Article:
First and most important, the world was divided into two spheres of influence – a Soviet zone (the third of the world running from the Oder-Neisse line in Germany to the 38th parallel in Korea) and an American zone (the other two-thirds of the world). Both sides agreed tacitly not to attempt to use force to change these boundaries. There were many tense moments in their relations during the following years, but the outcome of each dramatic uprising or quasi-confrontation was in each case a return to the status quo ante. This agreement remained in fact inviolate until 1989.
… The key turning-point was the world-revolution of 1968, which pulled all these pieces together. First of all, it should be underlined that this was a world revolution, in the elementary sense that between 1966 and 1970, uprisings of various kinds occurred in all the three different geopolitical arenas then existing in the world-system – the pan-European world, the so-called socialist bloc, and the so-called Third World. Every national and local occurrence had to be sure its own particular story and explanation. But there were two underlying themes that were common to all the events in all three zones, and it is these commonalities that are relevant to our discussion here.
One was that everywhere the protestors were denouncing the misdeeds of US hegemony and the fact that the Soviet Union was in fact collusive in these misdeeds as a result of the unwritten Yalta accords. After 1968, neither the United States nor the Soviet Union would ever be able to regain the unquestioning fidelity of their presumed allies or the unquestioning belief in the bright futures each was guaranteeing to everyone.
The second commonality was, if anything, more important. The protestors everywhere called into question not merely the governing doctrines of the Cold War but the honesty, relevance, and real objectives of the traditional anti-systemic movements that had inspired and framed popular struggles for at least a century.
The three varieties of the Old Left – the Communist parties, the Social-Democratic parties, and the national liberation movements – were tarred by the protestors as failures. They had come to power in most states by that time, and they had not at all changed the world, as they had promised in their long trajectory since the late nineteenth century. The protestors proclaimed these movements to be not part of the solution but part of the problem. None of these movements would ever be able to recover from the political shock this caused. These movements ceased in fact to be movements and became merely parties. They lost the ability to mobilize the faithful who believed and were ready to sacrifice themselves for the certain glorious future the movements had promised.
These movements had been the movements of modernity. The modern was to have been the fulfilment of the struggle, the end of the process, the heaven on earth. At the end of this struggle, all problems would find resolution.
It is no accident that, as part of the world-revolution of 1968, the world saw the coming to the fore, the flourishing, of all the movements whose causes had been put aside as having to await the end of the process. These were the movements that asserted the rights of the “forgotten people” – the women, the ethno-racial “minorities”, the “indigenous” peoples, those whose sexual practices were other than the hitherto defined norm. They were also the movements of those who fought for a saner world ecology, those who struggled for peace, those who pressed the necessity of non-violent struggle.
… The years 1967-1973 were the turning-point in two crucial ways. It marked not only the end of the period of unquestioned US hegemony in the world-system but also the end of the greatest expansion in the world-economy the system had ever known. What the French called “les trentes glorieuses” – a typical Kondratieff A-cycle except that it involved a far larger expansion of the world-economy than any previous one – reached its point of exhaustion. The quasi-monopolies that had sustained the expansion had been sufficiently undermined that the world-system entered into a Kondratieff B-cycle of stagnation, one that has been going on ever since.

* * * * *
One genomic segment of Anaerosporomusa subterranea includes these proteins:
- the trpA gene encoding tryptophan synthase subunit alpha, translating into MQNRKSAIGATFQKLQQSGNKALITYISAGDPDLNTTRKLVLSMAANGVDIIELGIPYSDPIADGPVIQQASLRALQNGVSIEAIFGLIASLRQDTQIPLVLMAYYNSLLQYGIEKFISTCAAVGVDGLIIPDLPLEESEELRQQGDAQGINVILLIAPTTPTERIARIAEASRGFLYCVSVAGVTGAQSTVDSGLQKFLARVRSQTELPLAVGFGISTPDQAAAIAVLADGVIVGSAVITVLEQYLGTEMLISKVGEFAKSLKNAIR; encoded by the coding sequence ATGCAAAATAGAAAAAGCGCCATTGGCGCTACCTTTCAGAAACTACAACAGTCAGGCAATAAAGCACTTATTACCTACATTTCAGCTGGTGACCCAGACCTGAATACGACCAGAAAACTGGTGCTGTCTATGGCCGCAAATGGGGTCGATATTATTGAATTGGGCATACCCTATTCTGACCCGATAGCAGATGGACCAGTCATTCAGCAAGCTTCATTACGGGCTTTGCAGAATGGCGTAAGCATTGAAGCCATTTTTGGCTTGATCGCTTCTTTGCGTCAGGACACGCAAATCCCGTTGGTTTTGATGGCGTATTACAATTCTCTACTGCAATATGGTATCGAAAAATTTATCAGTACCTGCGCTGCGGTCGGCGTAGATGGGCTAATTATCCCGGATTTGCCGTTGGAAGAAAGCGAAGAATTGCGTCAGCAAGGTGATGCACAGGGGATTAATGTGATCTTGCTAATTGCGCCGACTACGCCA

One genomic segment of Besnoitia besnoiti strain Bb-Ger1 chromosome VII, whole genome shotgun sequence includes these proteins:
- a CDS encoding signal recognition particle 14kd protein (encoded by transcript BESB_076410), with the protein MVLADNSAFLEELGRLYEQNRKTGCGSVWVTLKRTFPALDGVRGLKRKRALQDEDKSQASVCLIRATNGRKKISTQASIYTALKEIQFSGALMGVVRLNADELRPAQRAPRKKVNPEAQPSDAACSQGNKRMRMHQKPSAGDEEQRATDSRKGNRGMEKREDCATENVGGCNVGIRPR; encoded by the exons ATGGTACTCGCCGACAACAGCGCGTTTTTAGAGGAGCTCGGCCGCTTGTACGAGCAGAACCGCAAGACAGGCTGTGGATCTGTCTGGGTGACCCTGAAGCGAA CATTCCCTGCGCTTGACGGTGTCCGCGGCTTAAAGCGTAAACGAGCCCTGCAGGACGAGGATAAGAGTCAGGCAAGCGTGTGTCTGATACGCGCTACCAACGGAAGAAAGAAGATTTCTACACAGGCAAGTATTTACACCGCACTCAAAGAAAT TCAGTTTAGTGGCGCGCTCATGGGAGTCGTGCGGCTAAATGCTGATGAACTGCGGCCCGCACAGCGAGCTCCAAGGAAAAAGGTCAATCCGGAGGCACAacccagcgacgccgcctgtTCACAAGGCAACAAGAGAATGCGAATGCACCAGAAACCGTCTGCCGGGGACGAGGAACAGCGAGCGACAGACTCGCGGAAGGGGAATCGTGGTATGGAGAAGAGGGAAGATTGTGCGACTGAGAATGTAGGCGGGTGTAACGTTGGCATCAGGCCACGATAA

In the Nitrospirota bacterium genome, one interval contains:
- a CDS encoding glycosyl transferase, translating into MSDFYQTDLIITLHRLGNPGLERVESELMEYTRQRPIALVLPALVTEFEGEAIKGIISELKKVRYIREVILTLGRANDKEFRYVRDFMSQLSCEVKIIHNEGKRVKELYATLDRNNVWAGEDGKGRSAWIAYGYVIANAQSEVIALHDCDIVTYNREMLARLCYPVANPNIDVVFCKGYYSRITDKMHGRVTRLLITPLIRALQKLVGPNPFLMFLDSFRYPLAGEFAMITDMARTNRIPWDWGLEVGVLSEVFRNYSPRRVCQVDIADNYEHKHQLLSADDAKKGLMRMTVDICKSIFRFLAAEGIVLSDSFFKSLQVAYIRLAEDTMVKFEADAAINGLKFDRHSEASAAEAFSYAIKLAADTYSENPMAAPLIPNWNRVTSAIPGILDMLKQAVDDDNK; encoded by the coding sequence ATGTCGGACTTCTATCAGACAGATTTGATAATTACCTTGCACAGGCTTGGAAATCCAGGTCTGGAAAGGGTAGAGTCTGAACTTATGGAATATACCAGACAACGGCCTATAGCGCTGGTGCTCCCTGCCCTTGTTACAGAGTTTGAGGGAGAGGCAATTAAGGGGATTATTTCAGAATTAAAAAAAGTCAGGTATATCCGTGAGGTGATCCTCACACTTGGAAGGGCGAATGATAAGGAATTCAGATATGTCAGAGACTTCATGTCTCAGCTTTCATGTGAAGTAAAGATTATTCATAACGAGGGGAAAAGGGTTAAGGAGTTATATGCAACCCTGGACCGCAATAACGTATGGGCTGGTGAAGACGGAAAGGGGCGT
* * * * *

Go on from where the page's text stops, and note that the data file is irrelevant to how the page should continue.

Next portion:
What we call today the financial crisis of the world-economy is simply the culminating point of this long Kondratieff B-phase. The world Left passed the 1970s in search of new organizational forms that would replace those that the Old Left, the traditional anti-systemic movements (now in semi-disgrace), had institutionalized.
The world Right was much more practical. They launched a coherent program to transform the direction of the world-system and to push back against all the advances in social welfare that had been achieved during the 1945-1967/73 period. They were determined to reduce real wages worldwide, repel all the pressures on producers to internalize the costs of combating damage to the world’s ecology, and to reduce, even eliminate, the benefits of the welfare state. This program was called neo-liberalism.
… In 2008, the next-to-last speculative bubble burst. The world, and most especially the United States, entered into the so-called Great Recession, which is actually a world depression. And it will be sometime until we emerge even partially from the deflationary consequences.
Keynote address at Points of Connection, The Vienna L’Internationale Conference, 27 October 2010.
(29 April 2011)
The most coherent summary of the last 65 years I’ve run across. It provides a historical background against which the trends of peak oil, etc. will play out.
Also posted at Znet.
“Immanuel Wallerstein has since 1976 been Distinguished Professor of Sociology at the State University of New York (SUNY) in Binghamton. He is the founder and director of the Fernand Braudel Center for the Study of Economies, Historical Systems, and Civilizations in Binghamton. Has published countless books and articles. Wallerstein’s so called “World-Systems Theory” is a poltico-economic and comparative macro-theory of social development, in particular capitalism.”
More articles and a bio of author Immanual Wallerstein:
“Born 1930, New York City, and resident in the United States. I am a sociologist, retired from teaching and currently Senior Research Scholar at Yale University. Politically, I have always considered myself on the left, from childhood on. And I have always been active in a variety of organizations, but I have always been of the “independent left”, whatever that means. Recently, I have been active in WSF meetings.
I have been arguing for a long time that we are in the transition from our existing capitalist world-economy to some new system, and that the great political struggle of our time is about which new kind of systemic order will replace our existing one. I have said it could be better or worse, depending on our collective ability to push the worldwide decision in one direction or another. I have said that a crucial element in this is a vast debate about the kind of better system we wish to build.”